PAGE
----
Forum Index > Stewardship > Global Warming
Previous :: Next Topic  
Author Message
gb
Member
Member


Joined: 01 Jul 2010
Posts: 5089 | TRs

gb
  Top

Member
PostThu Aug 30, 2018 12:28 pm 
Reply to topic Reply with quote
MtnGoat wrote:
gb wrote:
What happened to all the years after 2000? Could you please add those to the graph?

I'm sure you can find it with your (implied) superior knowledge.

Well thank you for the compliment. But I would say superior research.

Quote:
It won't change the fact that natural variation during this interglacial already demonstrated huge variations all on it's own.

Yes, but this will explain those swings.

Long range temperature swings

How did you know I was going to answer your next question with mine one post above yours? Note the position of 2016 & 2017 which you omitted from your "graph".
Back to top
View user's profile Search for posts by this user Send private message Reply to topic Reply with quote
Ski
><((((°>



Joined: 28 May 2005
Posts: 9696 | TRs
Location: tacoma
Ski
  Top

><((((°>
PostThu Aug 30, 2018 12:37 pm 
Reply to topic Reply with quote
... and yet curiously, the area between what is now Mt. Rainier, Mt. Adams, and Mt. St. Helens remained continuously volcanically active for a period of approximately 4000 years between about 12000 and 16000 years BP, after which the receding of the Cordilleran Ice Sheet took place approximately 12500 - 13000 years BP. dizzy.gif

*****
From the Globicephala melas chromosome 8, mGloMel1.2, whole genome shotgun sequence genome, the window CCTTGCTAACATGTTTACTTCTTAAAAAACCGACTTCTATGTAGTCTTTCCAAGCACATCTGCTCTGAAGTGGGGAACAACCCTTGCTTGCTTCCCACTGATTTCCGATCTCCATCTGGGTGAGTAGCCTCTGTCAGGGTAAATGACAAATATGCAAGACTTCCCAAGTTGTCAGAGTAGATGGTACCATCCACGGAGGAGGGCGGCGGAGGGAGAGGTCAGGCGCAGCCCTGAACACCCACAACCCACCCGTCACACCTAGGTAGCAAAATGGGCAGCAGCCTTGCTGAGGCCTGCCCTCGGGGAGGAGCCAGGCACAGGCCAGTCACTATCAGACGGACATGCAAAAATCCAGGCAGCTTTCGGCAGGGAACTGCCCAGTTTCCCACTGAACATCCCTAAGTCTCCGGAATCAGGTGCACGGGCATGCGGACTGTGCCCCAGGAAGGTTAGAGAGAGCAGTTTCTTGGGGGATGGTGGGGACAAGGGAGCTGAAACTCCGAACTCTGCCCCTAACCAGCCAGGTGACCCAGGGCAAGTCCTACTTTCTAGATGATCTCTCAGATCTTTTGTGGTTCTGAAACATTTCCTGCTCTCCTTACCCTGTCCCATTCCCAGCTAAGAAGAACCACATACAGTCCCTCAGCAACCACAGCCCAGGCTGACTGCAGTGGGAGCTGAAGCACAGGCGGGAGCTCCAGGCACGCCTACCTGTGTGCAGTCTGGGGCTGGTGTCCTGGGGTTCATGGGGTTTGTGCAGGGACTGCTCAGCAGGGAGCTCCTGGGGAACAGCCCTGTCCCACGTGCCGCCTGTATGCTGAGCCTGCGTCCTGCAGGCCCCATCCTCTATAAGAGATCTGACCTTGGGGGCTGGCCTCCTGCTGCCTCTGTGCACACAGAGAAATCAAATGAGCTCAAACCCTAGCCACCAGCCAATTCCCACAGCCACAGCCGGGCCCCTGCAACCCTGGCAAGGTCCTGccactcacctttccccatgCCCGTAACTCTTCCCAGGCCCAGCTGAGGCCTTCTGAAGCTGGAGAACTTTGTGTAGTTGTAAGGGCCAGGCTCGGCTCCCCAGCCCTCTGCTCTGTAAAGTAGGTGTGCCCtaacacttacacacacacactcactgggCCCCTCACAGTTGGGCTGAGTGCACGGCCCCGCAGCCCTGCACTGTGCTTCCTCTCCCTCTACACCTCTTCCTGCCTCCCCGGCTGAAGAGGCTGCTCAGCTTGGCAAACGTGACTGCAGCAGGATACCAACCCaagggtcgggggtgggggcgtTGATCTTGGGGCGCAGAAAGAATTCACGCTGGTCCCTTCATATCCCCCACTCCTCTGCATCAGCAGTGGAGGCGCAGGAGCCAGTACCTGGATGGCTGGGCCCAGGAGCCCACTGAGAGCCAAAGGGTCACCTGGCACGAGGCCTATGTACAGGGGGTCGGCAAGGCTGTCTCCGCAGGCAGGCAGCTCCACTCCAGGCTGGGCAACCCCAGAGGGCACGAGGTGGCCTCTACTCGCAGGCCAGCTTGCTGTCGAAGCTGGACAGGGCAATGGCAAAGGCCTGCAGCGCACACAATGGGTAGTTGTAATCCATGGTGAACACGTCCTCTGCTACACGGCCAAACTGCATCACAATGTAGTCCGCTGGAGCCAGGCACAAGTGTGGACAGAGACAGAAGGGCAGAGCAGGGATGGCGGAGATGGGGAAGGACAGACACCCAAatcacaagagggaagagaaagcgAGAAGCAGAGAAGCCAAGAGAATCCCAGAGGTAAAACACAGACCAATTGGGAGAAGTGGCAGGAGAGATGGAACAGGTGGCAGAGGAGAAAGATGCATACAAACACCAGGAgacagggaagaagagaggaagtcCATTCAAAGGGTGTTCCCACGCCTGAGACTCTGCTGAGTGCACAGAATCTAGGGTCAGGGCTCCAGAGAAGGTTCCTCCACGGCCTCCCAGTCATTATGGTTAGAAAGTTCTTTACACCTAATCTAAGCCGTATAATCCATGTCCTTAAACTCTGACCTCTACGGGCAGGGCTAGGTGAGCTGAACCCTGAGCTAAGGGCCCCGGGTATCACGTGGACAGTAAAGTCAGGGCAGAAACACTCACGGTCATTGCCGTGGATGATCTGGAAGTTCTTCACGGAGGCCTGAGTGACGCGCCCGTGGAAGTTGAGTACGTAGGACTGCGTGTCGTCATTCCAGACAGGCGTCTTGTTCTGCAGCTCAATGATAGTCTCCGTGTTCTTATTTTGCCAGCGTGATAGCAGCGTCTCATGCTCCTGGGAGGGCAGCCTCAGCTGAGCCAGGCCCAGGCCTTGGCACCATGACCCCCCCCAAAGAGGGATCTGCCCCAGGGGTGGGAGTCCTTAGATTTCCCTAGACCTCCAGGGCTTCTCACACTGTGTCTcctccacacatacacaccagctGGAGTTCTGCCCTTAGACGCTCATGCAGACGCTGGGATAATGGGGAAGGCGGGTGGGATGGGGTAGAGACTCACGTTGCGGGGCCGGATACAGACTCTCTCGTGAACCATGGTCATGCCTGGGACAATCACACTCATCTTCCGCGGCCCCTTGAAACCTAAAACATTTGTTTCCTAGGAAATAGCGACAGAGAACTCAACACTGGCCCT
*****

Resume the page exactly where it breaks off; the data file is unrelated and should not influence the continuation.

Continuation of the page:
--------------
"I shall wear white flannel trousers, and walk upon the beach. 
I have heard the mermaids singing, each to each."
Back to top
View user's profile Search for posts by this user Send private message Send e-mail Reply to topic Reply with quote
gb
Member
Member


Joined: 01 Jul 2010
Posts: 5089 | TRs

gb
  Top

Member
PostThu Aug 30, 2018 12:54 pm 
Reply to topic Reply with quote
Ski wrote:
... and yet curiously, the area between what is now Mt. Rainier, Mt. Adams, and Mt. St. Helens remained continuously volcanically active for a period of approximately 4000 years between about 12000 and 16000 years BP, after which the receding of the Cordilleran Ice Sheet took place approximately 12500 - 13000 years BP.

I wouldn't doubt that but would add that there would have been additional volcanism in SE BC (Mt. Ediza and Mt. Meager, and Garibaldi are examples) and extending to Mt. Lassen, but would have to look for records. There would also have been the Yellowstone and Mammoth calderas in the not that ancient record and could be (have been) dated. I would hazard a guess, though, that you would have to line up that period with solar activity. And as to the significance of the activity you would have to look not just at NW activity but also to global volcanism. The Eocene extinction and temperature peak (which I made a post of a paper) was shown by the authors to be caused by something related to CO2 and of earth origin (I would think because of the lack of an iridium layer - something the authors didn't fully explain).